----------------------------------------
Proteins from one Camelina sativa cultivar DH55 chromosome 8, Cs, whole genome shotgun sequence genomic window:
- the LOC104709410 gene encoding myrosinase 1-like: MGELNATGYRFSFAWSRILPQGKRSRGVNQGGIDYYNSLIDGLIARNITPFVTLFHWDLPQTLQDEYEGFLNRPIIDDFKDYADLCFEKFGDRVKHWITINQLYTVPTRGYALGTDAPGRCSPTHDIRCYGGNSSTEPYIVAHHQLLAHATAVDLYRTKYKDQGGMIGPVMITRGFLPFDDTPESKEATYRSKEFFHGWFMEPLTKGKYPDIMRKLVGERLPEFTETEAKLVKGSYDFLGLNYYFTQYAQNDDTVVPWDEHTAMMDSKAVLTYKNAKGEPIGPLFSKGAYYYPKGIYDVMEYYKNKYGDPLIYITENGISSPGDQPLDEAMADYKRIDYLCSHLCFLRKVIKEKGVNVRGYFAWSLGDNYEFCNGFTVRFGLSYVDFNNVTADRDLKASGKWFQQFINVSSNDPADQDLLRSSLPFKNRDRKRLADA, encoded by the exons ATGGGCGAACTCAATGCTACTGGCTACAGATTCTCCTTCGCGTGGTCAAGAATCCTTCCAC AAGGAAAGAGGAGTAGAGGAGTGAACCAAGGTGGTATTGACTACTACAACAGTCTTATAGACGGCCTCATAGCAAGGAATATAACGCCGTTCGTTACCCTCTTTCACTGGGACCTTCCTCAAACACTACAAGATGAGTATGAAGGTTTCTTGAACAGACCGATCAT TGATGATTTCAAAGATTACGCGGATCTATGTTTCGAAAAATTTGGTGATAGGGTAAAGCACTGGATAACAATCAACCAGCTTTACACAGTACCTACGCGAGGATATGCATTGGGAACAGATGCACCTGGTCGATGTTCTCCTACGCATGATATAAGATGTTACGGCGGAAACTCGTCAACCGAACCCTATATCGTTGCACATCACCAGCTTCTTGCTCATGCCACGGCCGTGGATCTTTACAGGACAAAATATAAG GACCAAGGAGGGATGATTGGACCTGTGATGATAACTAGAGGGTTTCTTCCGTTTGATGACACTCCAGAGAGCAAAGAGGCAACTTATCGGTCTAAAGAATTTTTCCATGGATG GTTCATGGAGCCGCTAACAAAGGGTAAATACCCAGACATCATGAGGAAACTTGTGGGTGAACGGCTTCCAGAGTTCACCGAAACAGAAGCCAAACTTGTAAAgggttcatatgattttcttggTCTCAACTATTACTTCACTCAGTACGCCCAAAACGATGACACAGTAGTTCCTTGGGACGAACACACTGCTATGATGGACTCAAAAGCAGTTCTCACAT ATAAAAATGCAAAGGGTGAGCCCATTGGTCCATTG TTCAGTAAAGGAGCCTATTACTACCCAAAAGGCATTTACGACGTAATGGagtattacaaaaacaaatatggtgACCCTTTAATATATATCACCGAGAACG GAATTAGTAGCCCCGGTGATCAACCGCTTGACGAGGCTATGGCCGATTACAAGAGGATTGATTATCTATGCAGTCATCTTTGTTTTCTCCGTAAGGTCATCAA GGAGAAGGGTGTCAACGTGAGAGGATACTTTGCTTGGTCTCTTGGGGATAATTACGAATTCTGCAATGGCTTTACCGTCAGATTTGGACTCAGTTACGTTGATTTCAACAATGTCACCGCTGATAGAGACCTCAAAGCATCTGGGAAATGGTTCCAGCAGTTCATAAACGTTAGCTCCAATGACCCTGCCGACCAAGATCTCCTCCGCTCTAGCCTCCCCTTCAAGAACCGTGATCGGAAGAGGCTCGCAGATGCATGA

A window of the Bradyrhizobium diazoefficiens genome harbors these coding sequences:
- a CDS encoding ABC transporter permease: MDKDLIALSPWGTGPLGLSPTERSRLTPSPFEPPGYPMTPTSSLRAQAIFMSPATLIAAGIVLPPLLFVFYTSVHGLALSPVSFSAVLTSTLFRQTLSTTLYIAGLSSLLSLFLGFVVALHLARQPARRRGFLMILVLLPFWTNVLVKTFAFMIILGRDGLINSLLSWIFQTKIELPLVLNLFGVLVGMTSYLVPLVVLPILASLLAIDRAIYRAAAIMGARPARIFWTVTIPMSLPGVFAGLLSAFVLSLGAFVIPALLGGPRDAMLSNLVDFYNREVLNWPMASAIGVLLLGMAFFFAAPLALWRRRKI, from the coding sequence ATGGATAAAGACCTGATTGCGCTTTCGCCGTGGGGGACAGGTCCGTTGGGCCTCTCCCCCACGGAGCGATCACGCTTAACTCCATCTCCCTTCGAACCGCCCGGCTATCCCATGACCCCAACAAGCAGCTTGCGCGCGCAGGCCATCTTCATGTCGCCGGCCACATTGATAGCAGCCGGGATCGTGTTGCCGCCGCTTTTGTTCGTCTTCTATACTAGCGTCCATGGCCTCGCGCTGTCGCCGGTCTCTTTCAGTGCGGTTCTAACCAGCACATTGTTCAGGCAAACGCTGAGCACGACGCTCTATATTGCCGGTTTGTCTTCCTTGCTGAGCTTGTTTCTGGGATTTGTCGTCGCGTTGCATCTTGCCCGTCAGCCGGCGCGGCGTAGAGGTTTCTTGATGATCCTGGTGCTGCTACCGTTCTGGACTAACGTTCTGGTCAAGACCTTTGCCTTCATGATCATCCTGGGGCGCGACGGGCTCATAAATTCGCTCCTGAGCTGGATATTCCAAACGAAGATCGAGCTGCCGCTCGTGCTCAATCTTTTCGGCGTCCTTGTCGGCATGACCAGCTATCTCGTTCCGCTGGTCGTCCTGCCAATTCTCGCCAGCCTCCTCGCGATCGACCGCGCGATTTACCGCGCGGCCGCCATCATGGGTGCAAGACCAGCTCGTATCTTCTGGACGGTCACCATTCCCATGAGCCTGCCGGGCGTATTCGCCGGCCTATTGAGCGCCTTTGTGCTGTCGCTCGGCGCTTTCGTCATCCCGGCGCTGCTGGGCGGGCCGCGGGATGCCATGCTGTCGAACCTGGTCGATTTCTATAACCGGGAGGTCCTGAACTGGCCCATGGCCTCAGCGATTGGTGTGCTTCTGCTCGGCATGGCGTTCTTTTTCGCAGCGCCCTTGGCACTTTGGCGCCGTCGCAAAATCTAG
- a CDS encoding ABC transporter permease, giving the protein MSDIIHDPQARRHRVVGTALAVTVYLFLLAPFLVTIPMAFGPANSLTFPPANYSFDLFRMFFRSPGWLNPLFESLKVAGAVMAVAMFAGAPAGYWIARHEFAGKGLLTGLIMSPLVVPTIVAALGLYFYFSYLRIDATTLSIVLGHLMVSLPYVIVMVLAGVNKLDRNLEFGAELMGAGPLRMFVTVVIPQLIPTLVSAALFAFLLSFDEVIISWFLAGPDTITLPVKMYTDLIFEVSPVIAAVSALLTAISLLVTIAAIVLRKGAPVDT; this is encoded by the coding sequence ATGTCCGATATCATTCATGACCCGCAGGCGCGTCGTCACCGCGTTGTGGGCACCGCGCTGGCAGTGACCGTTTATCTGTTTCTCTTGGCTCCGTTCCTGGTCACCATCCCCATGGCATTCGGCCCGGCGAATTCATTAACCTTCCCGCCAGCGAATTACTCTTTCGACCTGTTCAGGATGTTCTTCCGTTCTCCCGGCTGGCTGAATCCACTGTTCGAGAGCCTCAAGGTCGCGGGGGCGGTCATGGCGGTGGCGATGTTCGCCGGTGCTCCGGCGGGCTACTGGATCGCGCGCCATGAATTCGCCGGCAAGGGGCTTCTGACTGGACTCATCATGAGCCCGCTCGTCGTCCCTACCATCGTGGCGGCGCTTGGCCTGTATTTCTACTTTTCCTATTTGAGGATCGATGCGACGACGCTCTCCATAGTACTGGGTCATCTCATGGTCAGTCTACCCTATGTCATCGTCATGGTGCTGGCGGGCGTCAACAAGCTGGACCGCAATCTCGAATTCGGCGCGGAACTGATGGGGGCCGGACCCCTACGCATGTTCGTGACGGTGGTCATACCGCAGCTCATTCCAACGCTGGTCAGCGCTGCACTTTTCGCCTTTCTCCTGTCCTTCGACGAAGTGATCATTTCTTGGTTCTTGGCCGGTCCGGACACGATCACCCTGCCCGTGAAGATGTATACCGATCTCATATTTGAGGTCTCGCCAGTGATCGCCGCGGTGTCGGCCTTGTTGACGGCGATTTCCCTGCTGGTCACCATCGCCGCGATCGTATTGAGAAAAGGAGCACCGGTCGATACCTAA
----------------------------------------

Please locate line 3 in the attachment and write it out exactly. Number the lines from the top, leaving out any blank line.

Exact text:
A window of the Bradyrhizobium diazoefficiens genome harbors these coding sequences: